Adenosine as a potential analgesic target in inflammatory and neuropathic pains

Ah. Dickenson et al., Adenosine as a potential analgesic target in inflammatory and neuropathic pains, CNS DRUGS, 13(2), 2000, pp. 77-85
Citations number
Categorie Soggetti
Pharmacology,"Neurosciences & Behavoir
Journal title
ISSN journal
1172-7047 → ACNP
Year of publication
77 - 85
SICI code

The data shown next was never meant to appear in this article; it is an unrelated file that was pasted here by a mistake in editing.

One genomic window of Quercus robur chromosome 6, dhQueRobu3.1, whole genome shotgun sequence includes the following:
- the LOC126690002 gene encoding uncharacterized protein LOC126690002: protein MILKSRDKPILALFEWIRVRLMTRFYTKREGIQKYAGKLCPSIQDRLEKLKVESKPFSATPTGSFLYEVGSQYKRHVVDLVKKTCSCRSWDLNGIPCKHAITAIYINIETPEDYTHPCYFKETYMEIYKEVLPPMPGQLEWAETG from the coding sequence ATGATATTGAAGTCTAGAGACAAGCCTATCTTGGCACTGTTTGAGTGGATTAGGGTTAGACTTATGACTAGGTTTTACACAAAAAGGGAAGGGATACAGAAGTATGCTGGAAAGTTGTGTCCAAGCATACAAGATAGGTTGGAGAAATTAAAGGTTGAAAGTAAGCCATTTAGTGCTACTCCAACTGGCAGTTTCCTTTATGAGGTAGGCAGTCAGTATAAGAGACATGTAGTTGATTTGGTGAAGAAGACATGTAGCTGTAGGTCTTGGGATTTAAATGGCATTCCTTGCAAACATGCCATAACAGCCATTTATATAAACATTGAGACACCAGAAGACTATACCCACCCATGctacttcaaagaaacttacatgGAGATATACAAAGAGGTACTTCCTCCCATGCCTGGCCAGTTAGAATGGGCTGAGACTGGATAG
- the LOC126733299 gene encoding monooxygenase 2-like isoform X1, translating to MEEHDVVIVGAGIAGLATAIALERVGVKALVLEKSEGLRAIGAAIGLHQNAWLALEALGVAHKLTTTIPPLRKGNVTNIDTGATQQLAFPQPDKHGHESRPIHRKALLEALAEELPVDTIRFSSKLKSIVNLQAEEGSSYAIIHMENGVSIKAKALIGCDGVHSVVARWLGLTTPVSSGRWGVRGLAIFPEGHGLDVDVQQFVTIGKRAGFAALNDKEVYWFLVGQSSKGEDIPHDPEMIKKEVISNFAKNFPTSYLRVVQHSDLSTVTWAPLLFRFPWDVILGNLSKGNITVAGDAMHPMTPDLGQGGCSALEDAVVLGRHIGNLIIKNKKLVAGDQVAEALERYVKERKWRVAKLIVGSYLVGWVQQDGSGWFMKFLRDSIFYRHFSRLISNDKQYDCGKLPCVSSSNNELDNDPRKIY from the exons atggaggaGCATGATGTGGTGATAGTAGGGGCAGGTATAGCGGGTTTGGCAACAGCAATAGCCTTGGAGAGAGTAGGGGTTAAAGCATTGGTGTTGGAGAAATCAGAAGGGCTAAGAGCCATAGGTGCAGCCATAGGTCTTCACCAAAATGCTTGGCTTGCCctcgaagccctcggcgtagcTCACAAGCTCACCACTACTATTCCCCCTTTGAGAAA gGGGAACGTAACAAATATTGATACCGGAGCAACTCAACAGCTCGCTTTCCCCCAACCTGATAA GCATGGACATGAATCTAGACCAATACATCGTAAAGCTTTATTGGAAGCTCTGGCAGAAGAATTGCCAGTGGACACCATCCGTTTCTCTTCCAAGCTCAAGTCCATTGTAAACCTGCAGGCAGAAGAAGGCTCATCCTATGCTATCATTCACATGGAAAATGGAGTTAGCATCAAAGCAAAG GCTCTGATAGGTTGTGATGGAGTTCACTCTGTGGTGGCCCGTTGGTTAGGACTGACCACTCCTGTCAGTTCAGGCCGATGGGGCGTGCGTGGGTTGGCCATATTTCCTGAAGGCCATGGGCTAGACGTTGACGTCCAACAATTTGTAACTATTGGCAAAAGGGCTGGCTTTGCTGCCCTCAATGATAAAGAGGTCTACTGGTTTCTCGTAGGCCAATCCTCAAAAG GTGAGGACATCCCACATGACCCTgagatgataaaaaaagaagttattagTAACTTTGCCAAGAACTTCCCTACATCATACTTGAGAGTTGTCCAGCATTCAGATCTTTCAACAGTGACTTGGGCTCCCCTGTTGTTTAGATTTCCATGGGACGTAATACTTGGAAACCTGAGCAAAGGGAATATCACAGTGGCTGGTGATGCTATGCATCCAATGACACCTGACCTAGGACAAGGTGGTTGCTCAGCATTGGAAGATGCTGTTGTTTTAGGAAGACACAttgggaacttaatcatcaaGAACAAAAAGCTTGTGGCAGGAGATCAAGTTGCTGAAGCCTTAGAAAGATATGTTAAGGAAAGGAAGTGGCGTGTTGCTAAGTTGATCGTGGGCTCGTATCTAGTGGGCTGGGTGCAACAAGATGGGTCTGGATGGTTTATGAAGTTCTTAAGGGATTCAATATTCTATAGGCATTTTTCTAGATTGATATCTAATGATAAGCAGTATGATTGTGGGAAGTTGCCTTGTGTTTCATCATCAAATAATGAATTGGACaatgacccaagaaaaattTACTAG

Substantial evidence exists for the physiological role of adenosine in the modulation of primary afferent transmission. Since the first description of the antinociceptive effects of adenosine, there has been considerable inte rest in the development of adenosine analogues as potential analgesics for the treatment of various pain states. The direction of effect of adenosine in the periphery is complicated by the existence of multiple receptors and species differences. The analgesic actions of agents acting on adenosine re ceptor systems are largely attributed to actions at the spinal cord. Two su btypes of adenosine receptors (A(1) and A(2)) have been identified in the s ubstantia gelatinosa of the spinal cord where they were shown to be localis ed primarily on intrinsic neurons. Although evidence exists for the involve ment of A(2) receptors in spinally mediated antinociception, it appears to be predominantly the A(1) receptor subtype which plays a major role in inhi biting the nociceptive input in the dorsal spinal cord. The antinociceptive properties of adenosine and receptor-selective analogue s have been demonstrated across a wide range of animal models, including ac ute nociceptive tests and in models of inflammation and neuropathy. These r esults, observed across several models of pain, strongly support the potent ial clinical use of these agents in various pain states. In humans, systemi c or intrathecal administration of adenosine was shown to be effective agai nst experimentally induced pain in healthy volunteers. Subsequently, there is evidence for the effectiveness of systemic and spinally administered ade nosine in patients with neuropathic pain. A number of studies have demonstrated possible interactions between adenosi ne and glutamate in the spinal cord, and between N-methyl-D-aspartate recep tor activation and adenosine release elsewhere in the brain. There is also some evidence that drugs acting to inhibit the metabolism of adenosine may have therapeutic potential in pain states. In this context, the release of adenosine appears to be elevated in hyperexcitable neuronal systems. This w ould allow therapies to selectively target active neurons in pain systems a nd therefore would be expected to have low adverse effect liability.